Pressure Reducing Valves

Pressure Reducing Valves 

Short safety talk on the prevention of hoses exploding while transferring nitrogen. 

Author: Star Refrigeration


                                                                                                            Pressure Reducing Valves

An engineer was injured recently when a coiled hose he had connected to a Nitrogen cylinder exploded.

A combination of circumstances led to the accident, the main ones being:

1. The previous user of the regulating valve had left the adjusting screw wound right in. In this position the regulator would deliver maximum pressure and flow at the outlet.

2. The engineer, after connecting the regulator to the Nitrogen cylinder and the pressure system, did not check that the adjusting screw of the regulator was wound all the way out before opening the nitrogen cylinder valve. In this position the regulator would prevent any pressure or flow at the outlet.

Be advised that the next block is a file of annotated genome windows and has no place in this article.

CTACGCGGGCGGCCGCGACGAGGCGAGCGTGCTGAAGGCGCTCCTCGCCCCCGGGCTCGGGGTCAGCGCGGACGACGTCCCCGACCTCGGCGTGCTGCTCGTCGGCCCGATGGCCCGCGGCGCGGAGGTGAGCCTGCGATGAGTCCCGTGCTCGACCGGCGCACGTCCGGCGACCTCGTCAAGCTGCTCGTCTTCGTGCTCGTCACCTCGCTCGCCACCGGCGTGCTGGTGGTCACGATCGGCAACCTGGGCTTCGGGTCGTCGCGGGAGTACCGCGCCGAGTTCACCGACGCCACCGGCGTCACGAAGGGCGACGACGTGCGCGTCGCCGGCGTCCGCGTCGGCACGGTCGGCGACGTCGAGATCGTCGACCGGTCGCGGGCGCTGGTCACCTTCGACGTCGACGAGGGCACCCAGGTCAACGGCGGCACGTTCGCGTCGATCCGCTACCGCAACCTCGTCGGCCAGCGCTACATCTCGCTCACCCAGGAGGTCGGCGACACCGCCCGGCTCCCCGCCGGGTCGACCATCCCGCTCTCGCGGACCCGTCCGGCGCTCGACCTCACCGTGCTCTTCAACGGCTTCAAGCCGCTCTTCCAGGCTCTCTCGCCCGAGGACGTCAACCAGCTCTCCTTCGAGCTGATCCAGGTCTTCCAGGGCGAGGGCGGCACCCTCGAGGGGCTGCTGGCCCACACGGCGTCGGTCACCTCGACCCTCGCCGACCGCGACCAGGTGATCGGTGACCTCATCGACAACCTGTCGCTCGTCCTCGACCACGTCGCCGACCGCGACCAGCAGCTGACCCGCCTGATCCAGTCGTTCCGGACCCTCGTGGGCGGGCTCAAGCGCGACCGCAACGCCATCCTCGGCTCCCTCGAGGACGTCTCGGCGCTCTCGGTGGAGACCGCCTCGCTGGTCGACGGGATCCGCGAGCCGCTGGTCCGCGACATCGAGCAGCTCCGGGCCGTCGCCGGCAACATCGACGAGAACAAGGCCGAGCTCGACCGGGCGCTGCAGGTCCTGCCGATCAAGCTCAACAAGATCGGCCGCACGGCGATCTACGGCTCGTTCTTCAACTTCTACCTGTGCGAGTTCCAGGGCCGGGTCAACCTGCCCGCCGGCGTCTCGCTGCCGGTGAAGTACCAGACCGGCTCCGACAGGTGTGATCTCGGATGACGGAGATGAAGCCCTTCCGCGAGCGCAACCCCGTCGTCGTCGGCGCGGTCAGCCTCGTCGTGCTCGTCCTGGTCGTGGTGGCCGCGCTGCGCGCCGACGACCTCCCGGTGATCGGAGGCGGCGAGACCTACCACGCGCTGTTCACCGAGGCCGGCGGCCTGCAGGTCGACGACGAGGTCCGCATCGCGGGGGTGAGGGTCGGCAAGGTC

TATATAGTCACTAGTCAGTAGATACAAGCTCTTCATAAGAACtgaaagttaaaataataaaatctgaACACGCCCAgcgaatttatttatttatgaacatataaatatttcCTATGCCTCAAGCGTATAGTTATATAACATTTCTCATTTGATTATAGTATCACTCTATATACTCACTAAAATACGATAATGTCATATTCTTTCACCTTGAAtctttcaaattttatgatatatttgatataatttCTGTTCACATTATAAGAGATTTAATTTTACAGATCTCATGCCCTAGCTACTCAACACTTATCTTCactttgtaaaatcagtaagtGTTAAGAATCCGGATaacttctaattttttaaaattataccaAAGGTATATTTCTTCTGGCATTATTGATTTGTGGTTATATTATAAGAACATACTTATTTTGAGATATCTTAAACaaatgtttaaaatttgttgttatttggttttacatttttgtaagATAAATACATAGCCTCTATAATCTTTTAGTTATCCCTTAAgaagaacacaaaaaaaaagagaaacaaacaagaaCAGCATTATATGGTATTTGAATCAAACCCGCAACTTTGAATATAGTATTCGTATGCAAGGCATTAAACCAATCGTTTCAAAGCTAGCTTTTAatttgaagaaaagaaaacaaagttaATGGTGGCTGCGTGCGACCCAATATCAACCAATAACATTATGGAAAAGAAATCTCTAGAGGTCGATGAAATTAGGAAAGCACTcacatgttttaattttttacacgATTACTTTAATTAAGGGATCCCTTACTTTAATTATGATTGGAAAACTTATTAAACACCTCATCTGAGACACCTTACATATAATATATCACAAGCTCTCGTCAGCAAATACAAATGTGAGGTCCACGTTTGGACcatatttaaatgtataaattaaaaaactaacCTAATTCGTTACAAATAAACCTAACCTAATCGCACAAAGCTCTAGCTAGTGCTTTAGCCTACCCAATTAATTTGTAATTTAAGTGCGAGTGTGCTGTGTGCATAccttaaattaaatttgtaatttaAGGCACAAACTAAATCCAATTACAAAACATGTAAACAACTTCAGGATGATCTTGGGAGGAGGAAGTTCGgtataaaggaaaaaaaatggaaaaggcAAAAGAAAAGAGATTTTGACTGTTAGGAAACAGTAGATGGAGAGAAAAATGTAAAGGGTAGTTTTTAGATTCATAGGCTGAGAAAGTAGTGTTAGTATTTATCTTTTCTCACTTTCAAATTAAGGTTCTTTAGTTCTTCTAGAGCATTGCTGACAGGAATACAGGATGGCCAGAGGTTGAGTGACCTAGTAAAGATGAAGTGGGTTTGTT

As a result, when the cylinder valve was opened, full flow and outlet pressure of 40 Bar from the M 600 Nitrogen regulator passed into the hose, as a result of which it exploded almost instantaneously. It was fortunate that no serious injury was sustained.

The engineer had sore ears (noise and pressure release) and a sore face (flying debris).

Clearly the consequences could have been much worse.


For your own safety when using pressure-reducing valves of any type e.g. oxygen, acetylene, nitrogen, etc.

A. Ensure that when you finish using a pressure-reducing valve, always unscrew the adjuster or remove it entirely.

B. Before fitting a pressure-reducing valve you must ensure that you unscrew the adjuster or remove it entirely.

C. Check the allowable pressure of the equipment being connected. Where appropriate ensure a relief valve is fitted.

Last modified: Tuesday, 27 November 2012, 8:53 AM